The Problem With Blogging and Blog Networks
If you haven’t figured out by now, I like writing. However, if you asked me when I started blogging if I thought I could write 20-30 posts a week, while still having a full-time job, I’d think you were smoking something. Clearly I’ve figured out how to do it. Some days, it’s easier than others. I’m going through one of those times where it’s hard.
When I realized that people might actually pay me to write, and I got into a situation where extra money would be very helpful, I started blogging for
Creative Weblogging. I had to change a few things I did to fulfill the contractual obligations. Some of those changes rolled into what I do here on phoneboy.com also. The two major changes I made:
- Keeping a regular posting schedule, which means writing posts ahead of time
- Posting pictures/videos with most every post
However, I realized that by doing my deal with CW, I’ve given up a few things as well:
- Rights to my own work. CW owns the work I do for them. Not that I’m going to make boatloads of money or anything, but maintaining my rights does mean something to me.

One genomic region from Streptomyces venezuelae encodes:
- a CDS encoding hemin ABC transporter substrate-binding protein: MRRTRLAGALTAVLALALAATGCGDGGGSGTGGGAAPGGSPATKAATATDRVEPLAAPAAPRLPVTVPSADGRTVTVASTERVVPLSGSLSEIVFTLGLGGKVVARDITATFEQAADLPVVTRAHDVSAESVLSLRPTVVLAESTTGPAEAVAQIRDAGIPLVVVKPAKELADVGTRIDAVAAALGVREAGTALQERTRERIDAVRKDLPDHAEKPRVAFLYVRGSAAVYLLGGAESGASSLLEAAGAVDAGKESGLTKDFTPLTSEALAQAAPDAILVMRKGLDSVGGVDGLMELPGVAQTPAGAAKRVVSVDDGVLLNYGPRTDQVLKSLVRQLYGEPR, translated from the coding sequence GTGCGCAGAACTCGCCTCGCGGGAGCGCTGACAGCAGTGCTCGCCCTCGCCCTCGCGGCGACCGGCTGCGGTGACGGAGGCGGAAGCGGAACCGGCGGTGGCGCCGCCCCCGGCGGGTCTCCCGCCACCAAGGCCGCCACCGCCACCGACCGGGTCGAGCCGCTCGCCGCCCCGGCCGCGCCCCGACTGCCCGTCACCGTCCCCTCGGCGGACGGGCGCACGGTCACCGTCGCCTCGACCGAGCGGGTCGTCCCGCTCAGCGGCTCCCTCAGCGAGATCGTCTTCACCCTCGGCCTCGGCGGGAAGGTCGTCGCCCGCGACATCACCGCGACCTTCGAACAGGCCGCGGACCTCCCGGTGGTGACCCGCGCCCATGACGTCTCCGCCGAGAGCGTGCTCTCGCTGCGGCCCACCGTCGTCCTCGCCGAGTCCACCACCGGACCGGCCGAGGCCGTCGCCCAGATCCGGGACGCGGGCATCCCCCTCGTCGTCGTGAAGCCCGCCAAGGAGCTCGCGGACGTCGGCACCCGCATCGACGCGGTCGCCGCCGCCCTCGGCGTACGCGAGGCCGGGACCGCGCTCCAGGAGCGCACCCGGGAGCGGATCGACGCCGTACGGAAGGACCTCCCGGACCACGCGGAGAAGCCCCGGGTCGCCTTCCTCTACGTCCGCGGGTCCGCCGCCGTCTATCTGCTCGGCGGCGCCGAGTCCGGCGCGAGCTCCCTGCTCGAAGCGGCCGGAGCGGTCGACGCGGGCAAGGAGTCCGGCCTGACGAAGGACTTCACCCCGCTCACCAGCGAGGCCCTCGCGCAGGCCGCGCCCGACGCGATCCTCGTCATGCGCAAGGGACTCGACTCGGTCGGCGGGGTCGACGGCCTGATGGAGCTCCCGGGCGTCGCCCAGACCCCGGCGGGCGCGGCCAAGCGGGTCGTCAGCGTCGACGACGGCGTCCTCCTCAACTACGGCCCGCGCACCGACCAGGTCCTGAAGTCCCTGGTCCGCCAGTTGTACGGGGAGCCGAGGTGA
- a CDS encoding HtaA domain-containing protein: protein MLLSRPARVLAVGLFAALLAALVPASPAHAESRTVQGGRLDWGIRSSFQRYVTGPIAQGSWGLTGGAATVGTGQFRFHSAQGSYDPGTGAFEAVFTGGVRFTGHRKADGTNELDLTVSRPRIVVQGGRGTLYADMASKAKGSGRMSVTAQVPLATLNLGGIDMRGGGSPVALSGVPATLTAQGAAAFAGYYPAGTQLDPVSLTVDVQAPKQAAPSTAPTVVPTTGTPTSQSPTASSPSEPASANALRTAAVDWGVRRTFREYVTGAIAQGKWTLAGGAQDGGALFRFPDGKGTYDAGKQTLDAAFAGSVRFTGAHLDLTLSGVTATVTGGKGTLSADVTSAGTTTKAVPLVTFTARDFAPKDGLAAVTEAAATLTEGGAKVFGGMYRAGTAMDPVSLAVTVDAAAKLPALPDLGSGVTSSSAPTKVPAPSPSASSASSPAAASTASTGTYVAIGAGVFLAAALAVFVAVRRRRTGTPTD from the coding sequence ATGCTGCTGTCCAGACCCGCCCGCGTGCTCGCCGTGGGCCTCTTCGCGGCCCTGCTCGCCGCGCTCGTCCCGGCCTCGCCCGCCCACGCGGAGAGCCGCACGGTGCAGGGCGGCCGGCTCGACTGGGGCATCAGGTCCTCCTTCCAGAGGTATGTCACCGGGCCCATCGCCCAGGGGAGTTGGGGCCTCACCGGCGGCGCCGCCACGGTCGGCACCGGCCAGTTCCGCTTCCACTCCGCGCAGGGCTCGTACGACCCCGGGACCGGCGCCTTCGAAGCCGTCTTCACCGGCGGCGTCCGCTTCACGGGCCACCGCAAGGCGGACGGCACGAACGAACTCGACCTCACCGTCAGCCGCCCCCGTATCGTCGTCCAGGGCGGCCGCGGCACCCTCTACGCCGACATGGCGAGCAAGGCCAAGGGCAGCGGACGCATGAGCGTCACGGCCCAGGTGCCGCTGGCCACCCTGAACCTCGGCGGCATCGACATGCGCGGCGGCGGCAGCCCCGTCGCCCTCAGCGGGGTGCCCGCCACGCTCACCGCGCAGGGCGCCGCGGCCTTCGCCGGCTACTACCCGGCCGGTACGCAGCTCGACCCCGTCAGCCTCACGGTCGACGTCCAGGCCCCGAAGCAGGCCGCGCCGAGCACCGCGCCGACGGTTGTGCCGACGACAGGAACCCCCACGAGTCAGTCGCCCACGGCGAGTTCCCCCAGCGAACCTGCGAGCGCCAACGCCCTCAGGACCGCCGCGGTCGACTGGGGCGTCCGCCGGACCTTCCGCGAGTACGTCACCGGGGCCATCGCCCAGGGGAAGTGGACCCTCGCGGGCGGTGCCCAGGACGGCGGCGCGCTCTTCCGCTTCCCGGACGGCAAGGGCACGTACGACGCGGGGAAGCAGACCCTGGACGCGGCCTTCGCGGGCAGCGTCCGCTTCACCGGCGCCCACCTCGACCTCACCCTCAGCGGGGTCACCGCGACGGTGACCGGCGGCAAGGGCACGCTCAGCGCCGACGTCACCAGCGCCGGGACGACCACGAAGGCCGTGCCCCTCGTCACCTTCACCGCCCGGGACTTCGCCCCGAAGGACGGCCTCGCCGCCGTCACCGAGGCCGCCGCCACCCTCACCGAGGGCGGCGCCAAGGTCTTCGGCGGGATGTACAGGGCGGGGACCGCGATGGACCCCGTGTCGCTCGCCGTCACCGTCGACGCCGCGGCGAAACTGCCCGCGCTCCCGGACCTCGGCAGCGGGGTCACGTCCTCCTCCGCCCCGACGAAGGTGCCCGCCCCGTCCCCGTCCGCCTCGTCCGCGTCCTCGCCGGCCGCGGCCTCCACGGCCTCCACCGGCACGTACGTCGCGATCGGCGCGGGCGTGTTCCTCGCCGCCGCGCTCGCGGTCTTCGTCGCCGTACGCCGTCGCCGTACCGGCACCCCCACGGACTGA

- Control over the system used to blog. CW uses a heavily customized version of Movable Type. It has issues.
- Time to build my own brand on phoneboy.com, or explore other projects.
I’ve thought about how I want to address these issues and still make decent money. It boils down to two basic questions: build someone else’s brand or build my own?
To ad a new twist, I ran across an ad for WebbleYou, which is a little different than most of the blog networks I’ve looked at:
- They use WordPress!
- You don’t get paid per-post, or for a set number of posts, but you get 70% of the ad revenue. Ads are a mix of Google Adsense, Text Link Ads, and in-house sold ads–basically the way the advertising works on phoneboy.com.
- You still own your work at the end of the day, WebbleYou gets non-exclusive rights to the work.
But, of course, the downside is since you’re not getting paid-per-post, there is no such thing as guaranteed revenue, which is one reason I was willing to do the deal with the devil in the first place. CW either pays me per-post or for a set number of posts a month.
It still comes back to the basic question: do I build someone else’s brand, or my own? It looks like if I were to write for WebbleYou, I’d be able to do both, and make some momey at it. But maybe there’s something else I’m missing here?